December Night Photography Events Calendar

Beginning this month, I will be posting a monthly night photography events calendar on the first day of the month. Events listed on the calendar are suitable for wide-field and moderate-telephoto astrophotography, as well as for general night photography. The calendar does not include events or subjects that are more suited to telescopes or extreme telephoto lenses. Unless otherwise stated, all events occur in the United States at mid-latitudes. Most of the events also occur at other locations, although some of them may require correction for latitude and longitude.

If you sign up for my free Night Photography News eNewsletter, you’ll receive each calendar two weeks early, on the 15th of the preceeding month. This will give you more time to plan your night shooting.

   Times are Eastern Standard Time (UTC-5).

All month Jupiter rises in the eastern sky near sunset, shines brightly all night long, and is seen in the morning sky toward the northwest. It will make a nice complement to dusk and dawn landscape scenes, as well as a bright complement to night-sky scenes.
All month Venus is the brilliant “Morning Star”, rising before sunrise and shining prominently in the dawn twilight sky. At the first of the month, the planet rises in the southeast about 2½ hours before sunrise and at month’s end about 90 minutes before the sun. This places it fairly low on the horizon and makes it a great complement to a twilight landscape scene.
All month Saturn shares the morning sky with Venus. At the beginning of the month, Saturn lies above and very close to Venus, but by the end of the month it is much higher. Look to the southeast.
All month Mercury joins Saturn and Venus to form a nice planetary trio in the morning sky. It shines low on the horizon, brighter than Saturn, but much dimmer than brilliant Venus. Look to the southeast.
All month In countries that celebrate the Christmas holiday, Christmas lights create great night photo subjects. For the best results, photograph them during twilight, when the illumination in the sky most closely matches the illumination from the lights.
All month Orion,  the night sky’s brightest and most prominent constellation, shines nearly all night long. At the beginning of the month, it rises after sunset and sets around sunrise. At the end of the month, it rises right at sunset and sets a couple hours before sunrise. It works well as either a complement to a night sky scene or as the prominent compositional element.
6 Third quarter moon at 10:32am.
9 The crescent moon is very close to the star Spica in the dawn twilight sky. Saturn, Venus, and Mercury lie respectively to the moon’s lower left. Look to the southeast.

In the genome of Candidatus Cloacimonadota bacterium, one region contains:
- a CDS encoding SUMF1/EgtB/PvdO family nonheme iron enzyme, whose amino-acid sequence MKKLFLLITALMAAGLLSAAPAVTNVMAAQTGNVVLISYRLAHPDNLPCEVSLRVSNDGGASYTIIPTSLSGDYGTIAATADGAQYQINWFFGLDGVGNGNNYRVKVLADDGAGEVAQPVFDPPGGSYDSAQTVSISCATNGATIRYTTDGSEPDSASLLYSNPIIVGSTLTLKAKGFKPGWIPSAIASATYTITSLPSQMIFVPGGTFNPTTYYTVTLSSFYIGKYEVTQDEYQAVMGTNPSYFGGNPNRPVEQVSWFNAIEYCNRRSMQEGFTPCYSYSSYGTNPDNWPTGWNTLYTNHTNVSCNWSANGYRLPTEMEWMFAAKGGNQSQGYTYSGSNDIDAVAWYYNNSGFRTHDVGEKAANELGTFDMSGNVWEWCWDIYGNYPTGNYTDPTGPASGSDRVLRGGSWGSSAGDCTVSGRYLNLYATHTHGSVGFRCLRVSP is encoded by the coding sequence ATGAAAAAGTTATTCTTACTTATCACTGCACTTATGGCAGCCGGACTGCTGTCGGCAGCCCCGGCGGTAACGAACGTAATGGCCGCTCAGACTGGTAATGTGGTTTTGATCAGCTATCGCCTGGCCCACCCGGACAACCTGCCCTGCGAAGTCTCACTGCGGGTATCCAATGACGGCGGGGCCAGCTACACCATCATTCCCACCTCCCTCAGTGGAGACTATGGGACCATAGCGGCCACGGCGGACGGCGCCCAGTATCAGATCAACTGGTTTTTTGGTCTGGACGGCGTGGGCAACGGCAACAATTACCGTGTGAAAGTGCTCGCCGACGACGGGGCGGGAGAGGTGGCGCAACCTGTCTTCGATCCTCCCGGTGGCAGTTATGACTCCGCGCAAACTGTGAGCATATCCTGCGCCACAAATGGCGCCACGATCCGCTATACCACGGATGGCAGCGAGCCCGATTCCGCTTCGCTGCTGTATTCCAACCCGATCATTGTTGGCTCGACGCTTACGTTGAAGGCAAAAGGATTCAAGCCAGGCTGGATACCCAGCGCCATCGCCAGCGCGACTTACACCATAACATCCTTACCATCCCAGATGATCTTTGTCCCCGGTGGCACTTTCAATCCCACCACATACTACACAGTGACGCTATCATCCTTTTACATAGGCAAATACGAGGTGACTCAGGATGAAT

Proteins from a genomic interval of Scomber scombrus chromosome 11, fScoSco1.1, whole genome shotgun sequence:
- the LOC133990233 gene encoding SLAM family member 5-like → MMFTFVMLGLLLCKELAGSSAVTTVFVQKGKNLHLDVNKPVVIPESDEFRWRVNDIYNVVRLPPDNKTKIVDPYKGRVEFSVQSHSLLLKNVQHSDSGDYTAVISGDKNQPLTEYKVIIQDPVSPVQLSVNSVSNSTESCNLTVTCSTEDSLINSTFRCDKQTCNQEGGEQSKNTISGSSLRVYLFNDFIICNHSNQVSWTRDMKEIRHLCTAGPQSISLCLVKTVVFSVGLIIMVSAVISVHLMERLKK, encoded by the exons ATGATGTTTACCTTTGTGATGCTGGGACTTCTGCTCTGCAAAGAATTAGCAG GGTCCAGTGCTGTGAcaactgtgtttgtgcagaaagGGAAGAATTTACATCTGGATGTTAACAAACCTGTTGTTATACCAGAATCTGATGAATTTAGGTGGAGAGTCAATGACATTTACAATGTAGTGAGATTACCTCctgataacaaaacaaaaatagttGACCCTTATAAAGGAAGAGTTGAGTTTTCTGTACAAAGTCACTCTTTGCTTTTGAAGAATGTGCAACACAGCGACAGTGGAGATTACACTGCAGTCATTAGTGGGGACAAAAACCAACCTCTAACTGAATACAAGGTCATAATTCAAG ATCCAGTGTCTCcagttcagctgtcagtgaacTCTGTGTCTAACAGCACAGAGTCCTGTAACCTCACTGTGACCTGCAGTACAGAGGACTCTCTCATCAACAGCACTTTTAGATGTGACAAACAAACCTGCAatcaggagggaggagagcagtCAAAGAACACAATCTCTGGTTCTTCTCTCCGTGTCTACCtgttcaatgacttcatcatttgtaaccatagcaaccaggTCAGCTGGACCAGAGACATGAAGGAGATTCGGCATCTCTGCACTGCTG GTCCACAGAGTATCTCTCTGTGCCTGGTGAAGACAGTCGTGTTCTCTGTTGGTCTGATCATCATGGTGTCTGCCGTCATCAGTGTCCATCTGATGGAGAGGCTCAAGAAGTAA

10 The thin crescent moon lies to the lower left of Saturn in the dawn twilight sky. Venus and Mercury are to the lower left. Look to the southeast.
11 A very thin crescent moon lies just below Venus in the dawn twilight sky, with Mercury close to the lower left. This arrangement forms a great photo op with a long telephoto lens, as well as adding a nice element to a wide-angle landscape view. Look to the southeast.
13 New moon at 3:42am.  Don’t forget, the best time to shoot the stars (either as pinpoints or star trails) is when there is no light pollution from the moon.
13/14 The Geminid meteor shower peaks during prime viewing conditions on this moonless night. The Geminids are among the best meteor showers of the year, producing around 120 meteors per hour. Peak  viewing will be after midnight on the morning of the 14th until dawn, although you should see some activity for several days before and a couple days afterward.
14 A very thin crescent moon shines low on the horizon in the dusk twilight sky. Look to the southwest.
15 The thin crescent moon shines low on the horizon in the dusk twilight sky.  Look to the southwest.
16 The crescent moon shines in the dusk twilight sky.  Look to the southwest.
20 First quarter moon at 12:19am.
21 Winter begins in the Northern Hemisphere at the solstice, 6:12am, while summer begins in the Southern Hemisphere.  As a side note, according to doomsday predictions based on a misinterpreted Mayan calendar, with a healthy dose of sheer lunacy thrown in for good measure, the world as we know it will end on this day. Better get that underground bunker stocked up!
25 The nearly full moon lies very close to Jupiter in the eastern dusk sky.
28 Full moon at 5:22am.  Don’t forget, in addition to including the full moon as a complement to a landscape or urban scene, you can use the light from the full (or nearly full) moon to illuminate your scene.



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